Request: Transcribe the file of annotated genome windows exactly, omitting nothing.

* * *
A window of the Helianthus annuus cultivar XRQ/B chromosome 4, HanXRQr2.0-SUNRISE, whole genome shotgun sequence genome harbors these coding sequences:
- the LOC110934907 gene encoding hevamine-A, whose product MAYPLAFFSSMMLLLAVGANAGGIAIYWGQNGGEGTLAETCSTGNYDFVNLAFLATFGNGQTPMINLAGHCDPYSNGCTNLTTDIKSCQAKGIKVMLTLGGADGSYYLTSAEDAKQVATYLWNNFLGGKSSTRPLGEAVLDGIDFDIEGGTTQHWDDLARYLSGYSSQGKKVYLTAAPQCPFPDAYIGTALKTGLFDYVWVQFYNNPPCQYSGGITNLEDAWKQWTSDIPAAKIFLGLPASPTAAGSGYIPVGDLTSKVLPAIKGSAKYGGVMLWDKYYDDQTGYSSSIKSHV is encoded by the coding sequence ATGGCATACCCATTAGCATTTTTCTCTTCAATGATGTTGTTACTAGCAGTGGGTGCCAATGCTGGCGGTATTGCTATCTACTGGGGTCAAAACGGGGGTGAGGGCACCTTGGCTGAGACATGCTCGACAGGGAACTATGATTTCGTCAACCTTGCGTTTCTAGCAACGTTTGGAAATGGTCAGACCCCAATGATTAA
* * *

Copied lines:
A window of the Helianthus annuus cultivar XRQ/B chromosome 4, HanXRQr2.0-SUNRISE, whole genome shotgun sequence genome harbors these coding sequences:
- the LOC110934907 gene encoding hevamine-A, whose product MAYPLAFFSSMMLLLAVGANAGGIAIYWGQNGGEGTLAETCSTGNYDFVNLAFLATFGNGQTPMINLAGHCDPYSNGCTNLTTDIKSCQAKGIKVMLTLGGADGSYYLTSAEDAKQVATYLWNNFLGGKSSTRPLGEAVLDGIDFDIEGGTTQHWDDLARYLSGYSSQGKKVYLTAAPQCPFPDAYIGTALKTGLFDYVWVQFYNNPPCQYSGGITNLEDAWKQWTSDIPAAKIFLGLPASPTAAGSGYIPVGDLTSKVLPAIKGSAKYGGVMLWDKYYDDQTGYSSSIKSHV is encoded by the coding sequence ATGGCATACCCATTAGCATTTTTCTCTTCAATGATGTTGTTACTAGCAGTGGGTGCCAATGCTGGCGGTATTGCTATCTACTGGGGTCAAAACGGGGGTGAGGGCACCTTGGCTGAGACATGCTCGACAGGGAACTATGATTTCGTCAACCTTGCGTTTCTAGCAACGTTTGGAAATGGTCAGACCCCAATGATTAA